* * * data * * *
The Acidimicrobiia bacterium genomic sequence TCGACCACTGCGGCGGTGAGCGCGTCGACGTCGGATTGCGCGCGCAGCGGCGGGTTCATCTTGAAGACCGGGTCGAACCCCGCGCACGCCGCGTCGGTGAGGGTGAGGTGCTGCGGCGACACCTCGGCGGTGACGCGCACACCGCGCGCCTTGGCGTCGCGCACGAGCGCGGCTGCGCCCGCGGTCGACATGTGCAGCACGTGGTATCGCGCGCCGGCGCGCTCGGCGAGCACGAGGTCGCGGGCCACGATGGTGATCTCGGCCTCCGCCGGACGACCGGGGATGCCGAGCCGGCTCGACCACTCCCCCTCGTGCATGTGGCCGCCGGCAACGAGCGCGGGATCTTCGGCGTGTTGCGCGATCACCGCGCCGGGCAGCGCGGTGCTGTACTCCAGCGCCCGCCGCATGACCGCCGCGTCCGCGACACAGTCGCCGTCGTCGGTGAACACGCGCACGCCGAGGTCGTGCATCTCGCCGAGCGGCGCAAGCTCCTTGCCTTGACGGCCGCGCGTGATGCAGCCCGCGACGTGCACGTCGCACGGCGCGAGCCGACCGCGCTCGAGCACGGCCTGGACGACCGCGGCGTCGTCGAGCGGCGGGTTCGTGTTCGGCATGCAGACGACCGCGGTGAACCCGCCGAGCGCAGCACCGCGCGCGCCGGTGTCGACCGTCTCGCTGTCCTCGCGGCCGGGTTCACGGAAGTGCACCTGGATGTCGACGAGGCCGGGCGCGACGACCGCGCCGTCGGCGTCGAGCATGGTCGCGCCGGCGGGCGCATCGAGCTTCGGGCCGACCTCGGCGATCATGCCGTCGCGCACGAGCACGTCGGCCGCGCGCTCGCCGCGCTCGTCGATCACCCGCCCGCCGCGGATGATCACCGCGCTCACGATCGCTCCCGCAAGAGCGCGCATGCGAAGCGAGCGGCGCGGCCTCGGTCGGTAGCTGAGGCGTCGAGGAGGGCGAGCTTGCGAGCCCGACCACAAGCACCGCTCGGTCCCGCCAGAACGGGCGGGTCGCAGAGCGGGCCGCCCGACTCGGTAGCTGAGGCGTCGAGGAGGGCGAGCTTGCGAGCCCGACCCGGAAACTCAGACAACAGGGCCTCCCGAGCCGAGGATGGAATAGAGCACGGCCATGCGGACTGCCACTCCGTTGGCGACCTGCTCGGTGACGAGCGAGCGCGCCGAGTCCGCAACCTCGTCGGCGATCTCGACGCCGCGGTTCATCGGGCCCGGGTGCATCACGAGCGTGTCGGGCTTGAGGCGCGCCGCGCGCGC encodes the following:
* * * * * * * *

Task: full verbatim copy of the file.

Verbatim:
The Acidimicrobiia bacterium genomic sequence TCGACCACTGCGGCGGTGAGCGCGTCGACGTCGGATTGCGCGCGCAGCGGCGGGTTCATCTTGAAGACCGGGTCGAACCCCGCGCACGCCGCGTCGGTGAGGGTGAGGTGCTGCGGCGACACCTCGGCGGTGACGCGCACACCGCGCGCCTTGGCGTCGCGCACGAGCGCGGCTGCGCCCGCGGTCGACATGTGCAGCACGTGGTATCGCGCGCCGGCGCGCTCGGCGAGCACGAGGTCGCGGGCCACGATGGTGATCTCGGCCTCCGCCGGACGACCGGGGATGCCGAGCCGGCTCGACCACTCCCCCTCGTGCATGTGGCCGCCGGCAACGAGCGCGGGATCTTCGGCGTGTTGCGCGATCACCGCGCCGGGCAGCGCGGTGCTGTACTCCAGCGCCCGCCGCATGACCGCCGCGTCCGCGACACAGTCGCCGTCGTCGGTGAACACGCGCACGCCGAGGTCGTGCATCTCGCCGAGCGGCGCAAGCTCCTTGCCTTGACGGCCGCGCGTGATGCAGCCCGCGACGTGCACGTCGCACGGCGCGAGCCGACCGCGCTCGAGCACGGCCTGGACGACCGCGGCGTCGTCGAGCGGCGGGTTCGTGTTCGGCATGCAGACGACCGCGGTGAACCCGCCGAGCGCAGCACCGCGCGCGCCGGTGTCGACCGTCTCGCTGTCCTCGCGGCCGGGTTCACGGAAGTGCACCTGGATGTCGACGAGGCCGGGCGCGACGACCGCGCCGTCGGCGTCGAGCATGGTCGCGCCGGCGGGCGCATCGAGCTTCGGGCCGACCTCGGCGATCATGCCGTCGCGCACGAGCACGTCGGCCGCGCGCTCGCCGCGCTCGTCGATCACCCGCCCGCCGCGGATGATCACCGCGCTCACGATCGCTCCCGCAAGAGCGCGCATGCGAAGCGAGCGGCGCGGCCTCGGTCGGTAGCTGAGGCGTCGAGGAGGGCGAGCTTGCGAGCCCGACCACAAGCACCGCTCGGTCCCGCCAGAACGGGCGGGTCGCAGAGCGGGCCGCCCGACTCGGTAGCTGAGGCGTCGAGGAGGGCGAGCTTGCGAGCCCGACCCGGAAACTCAGACAACAGGGCCTCCCGAGCCGAGGATGGAATAGAGCACGGCCATGCGGACTGCCACTCCGTTGGCGACCTGCTCGGTGACGAGCGAGCGCGCCGAGTCCGCAACCTCGTCGGCGATCTCGACGCCGCGGTTCATCGGGCCCGGGTGCATCACGAGCGTGTCGGGCTTGAGGCGCGCCGCGCGCGC encodes the following: